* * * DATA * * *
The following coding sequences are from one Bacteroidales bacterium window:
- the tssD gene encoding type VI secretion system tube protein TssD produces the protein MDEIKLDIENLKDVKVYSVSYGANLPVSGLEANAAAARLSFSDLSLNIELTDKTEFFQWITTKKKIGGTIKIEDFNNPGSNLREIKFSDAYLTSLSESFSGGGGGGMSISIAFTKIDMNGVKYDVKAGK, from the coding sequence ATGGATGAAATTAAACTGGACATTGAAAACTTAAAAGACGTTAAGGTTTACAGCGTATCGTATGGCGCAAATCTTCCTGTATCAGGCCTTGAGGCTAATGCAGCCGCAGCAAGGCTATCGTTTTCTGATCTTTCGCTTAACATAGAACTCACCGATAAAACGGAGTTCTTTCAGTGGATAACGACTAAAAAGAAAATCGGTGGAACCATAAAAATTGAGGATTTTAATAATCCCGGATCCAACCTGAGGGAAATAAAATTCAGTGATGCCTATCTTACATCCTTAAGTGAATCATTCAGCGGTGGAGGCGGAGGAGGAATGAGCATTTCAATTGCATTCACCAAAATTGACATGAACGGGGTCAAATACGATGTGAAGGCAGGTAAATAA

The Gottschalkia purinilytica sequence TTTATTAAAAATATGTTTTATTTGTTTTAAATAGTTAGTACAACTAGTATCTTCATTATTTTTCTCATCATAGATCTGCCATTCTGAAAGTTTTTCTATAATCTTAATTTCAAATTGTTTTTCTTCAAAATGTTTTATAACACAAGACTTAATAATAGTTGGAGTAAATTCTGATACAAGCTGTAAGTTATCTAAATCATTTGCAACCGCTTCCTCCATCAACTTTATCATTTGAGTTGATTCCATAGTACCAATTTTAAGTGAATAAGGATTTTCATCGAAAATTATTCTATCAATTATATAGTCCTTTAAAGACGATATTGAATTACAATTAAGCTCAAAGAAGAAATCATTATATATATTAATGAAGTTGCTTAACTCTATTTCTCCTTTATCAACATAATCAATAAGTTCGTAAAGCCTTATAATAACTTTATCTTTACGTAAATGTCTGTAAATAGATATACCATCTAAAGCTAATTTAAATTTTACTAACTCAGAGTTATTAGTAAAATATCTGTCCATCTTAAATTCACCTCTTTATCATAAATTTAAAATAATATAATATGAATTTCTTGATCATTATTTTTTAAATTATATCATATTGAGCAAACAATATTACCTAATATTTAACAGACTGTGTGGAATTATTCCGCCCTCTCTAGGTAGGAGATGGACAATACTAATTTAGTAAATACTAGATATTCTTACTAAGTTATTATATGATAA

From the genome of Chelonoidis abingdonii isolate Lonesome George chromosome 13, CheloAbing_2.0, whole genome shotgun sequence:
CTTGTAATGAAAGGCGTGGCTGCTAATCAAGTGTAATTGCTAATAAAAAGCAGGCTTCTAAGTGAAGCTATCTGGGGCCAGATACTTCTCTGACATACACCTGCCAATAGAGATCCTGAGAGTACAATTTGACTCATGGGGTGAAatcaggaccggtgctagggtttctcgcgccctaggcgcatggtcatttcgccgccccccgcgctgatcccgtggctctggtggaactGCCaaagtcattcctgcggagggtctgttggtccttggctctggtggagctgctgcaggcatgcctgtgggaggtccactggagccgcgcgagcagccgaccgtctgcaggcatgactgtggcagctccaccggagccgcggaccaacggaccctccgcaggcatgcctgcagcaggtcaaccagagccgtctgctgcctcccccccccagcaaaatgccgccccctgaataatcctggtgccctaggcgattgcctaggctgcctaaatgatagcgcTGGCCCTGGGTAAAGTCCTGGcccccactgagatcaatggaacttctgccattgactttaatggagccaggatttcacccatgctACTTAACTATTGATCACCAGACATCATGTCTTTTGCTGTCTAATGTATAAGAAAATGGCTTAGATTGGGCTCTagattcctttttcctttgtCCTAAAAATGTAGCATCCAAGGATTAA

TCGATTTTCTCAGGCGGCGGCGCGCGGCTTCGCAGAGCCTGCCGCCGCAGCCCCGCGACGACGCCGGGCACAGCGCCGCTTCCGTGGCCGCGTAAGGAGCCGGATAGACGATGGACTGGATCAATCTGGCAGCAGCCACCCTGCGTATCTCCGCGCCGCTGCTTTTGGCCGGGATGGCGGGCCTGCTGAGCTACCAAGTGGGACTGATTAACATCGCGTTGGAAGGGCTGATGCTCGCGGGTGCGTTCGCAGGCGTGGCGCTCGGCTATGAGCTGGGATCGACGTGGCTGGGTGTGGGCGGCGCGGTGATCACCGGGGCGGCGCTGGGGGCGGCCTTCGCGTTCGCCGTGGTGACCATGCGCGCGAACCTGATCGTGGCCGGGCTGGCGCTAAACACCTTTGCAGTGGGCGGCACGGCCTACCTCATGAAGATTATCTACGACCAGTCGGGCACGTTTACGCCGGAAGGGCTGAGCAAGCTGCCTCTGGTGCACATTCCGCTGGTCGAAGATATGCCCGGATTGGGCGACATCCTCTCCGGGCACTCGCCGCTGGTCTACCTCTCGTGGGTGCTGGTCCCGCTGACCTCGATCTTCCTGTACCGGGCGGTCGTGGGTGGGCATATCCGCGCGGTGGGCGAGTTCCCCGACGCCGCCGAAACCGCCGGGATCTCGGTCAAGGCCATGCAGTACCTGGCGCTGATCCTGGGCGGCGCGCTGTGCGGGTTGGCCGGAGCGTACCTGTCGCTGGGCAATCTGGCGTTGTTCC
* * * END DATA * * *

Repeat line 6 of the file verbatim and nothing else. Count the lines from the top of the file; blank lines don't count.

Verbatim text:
TCGATTTTCTCAGGCGGCGGCGCGCGGCTTCGCAGAGCCTGCCGCCGCAGCCCCGCGACGACGCCGGGCACAGCGCCGCTTCCGTGGCCGCGTAAGGAGCCGGATAGACGATGGACTGGATCAATCTGGCAGCAGCCACCCTGCGTATCTCCGCGCCGCTGCTTTTGGCCGGGATGGCGGGCCTGCTGAGCTACCAAGTGGGACTGATTAACATCGCGTTGGAAGGGCTGATGCTCGCGGGTGCGTTCGCAGGCGTGGCGCTCGGCTATGAGCTGGGATCGACGTGGCTGGGTGTGGGCGGCGCGGTGATCACCGGGGCGGCGCTGGGGGCGGCCTTCGCGTTCGCCGTGGTGACCATGCGCGCGAACCTGATCGTGGCCGGGCTGGCGCTAAACACCTTTGCAGTGGGCGGCACGGCCTACCTCATGAAGATTATCTACGACCAGTCGGGCACGTTTACGCCGGAAGGGCTGAGCAAGCTGCCTCTGGTGCACATTCCGCTGGTCGAAGATATGCCCGGATTGGGCGACATCCTCTCCGGGCACTCGCCGCTGGTCTACCTCTCGTGGGTGCTGGTCCCGCTGACCTCGATCTTCCTGTACCGGGCGGTCGTGGGTGGGCATATCCGCGCGGTGGGCGAGTTCCCCGACGCCGCCGAAACCGCCGGGATCTCGGTCAAGGCCATGCAGTACCTGGCGCTGATCCTGGGCGGCGCGCTGTGCGGGTTGGCCGGAGCGTACCTGTCGCTGGGCAATCTGGCGTTGTTCC